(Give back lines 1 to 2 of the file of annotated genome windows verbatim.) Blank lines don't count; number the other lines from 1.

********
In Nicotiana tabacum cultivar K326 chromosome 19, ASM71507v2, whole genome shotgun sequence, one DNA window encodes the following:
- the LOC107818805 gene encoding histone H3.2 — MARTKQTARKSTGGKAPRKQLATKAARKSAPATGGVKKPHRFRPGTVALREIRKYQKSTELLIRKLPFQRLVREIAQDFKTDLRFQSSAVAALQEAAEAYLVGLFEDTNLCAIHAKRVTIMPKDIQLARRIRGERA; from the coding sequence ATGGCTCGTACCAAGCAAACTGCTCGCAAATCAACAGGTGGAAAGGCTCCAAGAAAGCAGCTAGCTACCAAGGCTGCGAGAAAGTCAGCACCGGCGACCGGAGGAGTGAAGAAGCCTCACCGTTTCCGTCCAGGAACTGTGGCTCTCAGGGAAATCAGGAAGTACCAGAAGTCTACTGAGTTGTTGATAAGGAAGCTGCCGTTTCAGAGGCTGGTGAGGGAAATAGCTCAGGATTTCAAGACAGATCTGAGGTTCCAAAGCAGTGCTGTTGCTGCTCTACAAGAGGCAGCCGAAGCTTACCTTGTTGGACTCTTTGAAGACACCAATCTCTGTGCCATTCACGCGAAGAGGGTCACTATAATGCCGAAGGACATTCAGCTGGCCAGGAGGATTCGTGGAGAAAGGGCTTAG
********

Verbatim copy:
In Nicotiana tabacum cultivar K326 chromosome 19, ASM71507v2, whole genome shotgun sequence, one DNA window encodes the following:
- the LOC107818805 gene encoding histone H3.2 — MARTKQTARKSTGGKAPRKQLATKAARKSAPATGGVKKPHRFRPGTVALREIRKYQKSTELLIRKLPFQRLVREIAQDFKTDLRFQSSAVAALQEAAEAYLVGLFEDTNLCAIHAKRVTIMPKDIQLARRIRGERA; from the coding sequence ATGGCTCGTACCAAGCAAACTGCTCGCAAATCAACAGGTGGAAAGGCTCCAAGAAAGCAGCTAGCTACCAAGGCTGCGAGAAAGTCAGCACCGGCGACCGGAGGAGTGAAGAAGCCTCACCGTTTCCGTCCAGGAACTGTGGCTCTCAGGGAAATCAGGAAGTACCAGAAGTCTACTGAGTTGTTGATAAGGAAGCTGCCGTTTCAGAGGCTGGTGAGGGAAATAGCTCAGGATTTCAAGACAGATCTGAGGTTCCAAAGCAGTGCTGTTGCTGCTCTACAAGAGGCAGCCGAAGCTTACCTTGTTGGACTCTTTGAAGACACCAATCTCTGTGCCATTCACGCGAAGAGGGTCACTATAATGCCGAAGGACATTCAGCTGGCCAGGAGGATTCGTGGAGAAAGGGCTTAG